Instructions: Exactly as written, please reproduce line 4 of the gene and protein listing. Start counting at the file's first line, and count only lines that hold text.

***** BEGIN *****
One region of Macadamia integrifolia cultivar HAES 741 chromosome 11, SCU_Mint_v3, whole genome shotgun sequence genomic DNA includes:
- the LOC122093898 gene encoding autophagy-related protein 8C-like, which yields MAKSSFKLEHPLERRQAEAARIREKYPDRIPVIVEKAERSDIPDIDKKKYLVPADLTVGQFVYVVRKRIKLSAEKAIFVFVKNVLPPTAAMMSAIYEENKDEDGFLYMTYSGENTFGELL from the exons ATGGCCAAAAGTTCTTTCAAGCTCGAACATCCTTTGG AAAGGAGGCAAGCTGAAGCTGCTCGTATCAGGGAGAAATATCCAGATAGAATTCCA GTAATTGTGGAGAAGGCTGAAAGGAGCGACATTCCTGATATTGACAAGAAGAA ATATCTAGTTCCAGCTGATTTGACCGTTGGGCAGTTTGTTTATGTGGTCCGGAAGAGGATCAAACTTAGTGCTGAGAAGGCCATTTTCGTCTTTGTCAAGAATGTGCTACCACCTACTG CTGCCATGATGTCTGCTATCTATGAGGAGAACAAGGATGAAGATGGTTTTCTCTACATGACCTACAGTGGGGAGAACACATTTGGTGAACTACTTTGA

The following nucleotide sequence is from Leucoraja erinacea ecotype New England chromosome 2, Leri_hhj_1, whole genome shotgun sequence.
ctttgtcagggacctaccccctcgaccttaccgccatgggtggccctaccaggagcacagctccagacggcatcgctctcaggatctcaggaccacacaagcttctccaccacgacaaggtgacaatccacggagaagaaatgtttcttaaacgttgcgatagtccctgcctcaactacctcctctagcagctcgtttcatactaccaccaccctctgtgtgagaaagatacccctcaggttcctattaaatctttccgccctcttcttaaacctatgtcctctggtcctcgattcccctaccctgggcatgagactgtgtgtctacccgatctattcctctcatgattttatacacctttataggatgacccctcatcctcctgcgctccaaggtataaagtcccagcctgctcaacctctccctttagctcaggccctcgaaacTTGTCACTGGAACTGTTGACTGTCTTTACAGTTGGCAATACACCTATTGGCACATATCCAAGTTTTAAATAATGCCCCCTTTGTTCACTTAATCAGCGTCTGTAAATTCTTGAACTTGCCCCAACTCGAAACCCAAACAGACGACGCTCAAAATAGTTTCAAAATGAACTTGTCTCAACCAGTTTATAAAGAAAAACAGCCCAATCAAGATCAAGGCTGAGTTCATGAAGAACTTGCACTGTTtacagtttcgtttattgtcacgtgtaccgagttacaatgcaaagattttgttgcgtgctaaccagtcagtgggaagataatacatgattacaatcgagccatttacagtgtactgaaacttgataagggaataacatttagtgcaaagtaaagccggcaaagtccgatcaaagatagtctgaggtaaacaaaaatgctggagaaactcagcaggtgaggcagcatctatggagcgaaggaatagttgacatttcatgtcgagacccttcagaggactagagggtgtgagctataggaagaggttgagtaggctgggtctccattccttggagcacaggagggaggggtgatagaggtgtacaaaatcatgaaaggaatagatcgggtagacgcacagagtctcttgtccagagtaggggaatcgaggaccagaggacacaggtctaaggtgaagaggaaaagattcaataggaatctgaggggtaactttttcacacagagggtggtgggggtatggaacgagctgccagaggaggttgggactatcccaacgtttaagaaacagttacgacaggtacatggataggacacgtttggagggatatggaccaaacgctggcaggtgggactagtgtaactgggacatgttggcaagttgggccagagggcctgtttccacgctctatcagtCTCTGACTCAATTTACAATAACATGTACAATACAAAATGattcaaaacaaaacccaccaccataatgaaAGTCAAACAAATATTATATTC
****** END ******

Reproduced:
ctttgtcagggacctaccccctcgaccttaccgccatgggtggccctaccaggagcacagctccagacggcatcgctctcaggatctcaggaccacacaagcttctccaccacgacaaggtgacaatccacggagaagaaatgtttcttaaacgttgcgatagtccctgcctcaactacctcctctagcagctcgtttcatactaccaccaccctctgtgtgagaaagatacccctcaggttcctattaaatctttccgccctcttcttaaacctatgtcctctggtcctcgattcccctaccctgggcatgagactgtgtgtctacccgatctattcctctcatgattttatacacctttataggatgacccctcatcctcctgcgctccaaggtataaagtcccagcctgctcaacctctccctttagctcaggccctcgaaacTTGTCACTGGAACTGTTGACTGTCTTTACAGTTGGCAATACACCTATTGGCACATATCCAAGTTTTAAATAATGCCCCCTTTGTTCACTTAATCAGCGTCTGTAAATTCTTGAACTTGCCCCAACTCGAAACCCAAACAGACGACGCTCAAAATAGTTTCAAAATGAACTTGTCTCAACCAGTTTATAAAGAAAAACAGCCCAATCAAGATCAAGGCTGAGTTCATGAAGAACTTGCACTGTTtacagtttcgtttattgtcacgtgtaccgagttacaatgcaaagattttgttgcgtgctaaccagtcagtgggaagataatacatgattacaatcgagccatttacagtgtactgaaacttgataagggaataacatttagtgcaaagtaaagccggcaaagtccgatcaaagatagtctgaggtaaacaaaaatgctggagaaactcagcaggtgaggcagcatctatggagcgaaggaatagttgacatttcatgtcgagacccttcagaggactagagggtgtgagctataggaagaggttgagtaggctgggtctccattccttggagcacaggagggaggggtgatagaggtgtacaaaatcatgaaaggaatagatcgggtagacgcacagagtctcttgtccagagtaggggaatcgaggaccagaggacacaggtctaaggtgaagaggaaaagattcaataggaatctgaggggtaactttttcacacagagggtggtgggggtatggaacgagctgccagaggaggttgggactatcccaacgtttaagaaacagttacgacaggtacatggataggacacgtttggagggatatggaccaaacgctggcaggtgggactagtgtaactgggacatgttggcaagttgggccagagggcctgtttccacgctctatcagtCTCTGACTCAATTTACAATAACATGTACAATACAAAATGattcaaaacaaaacccaccaccataatgaaAGTCAAACAAATATTATATTC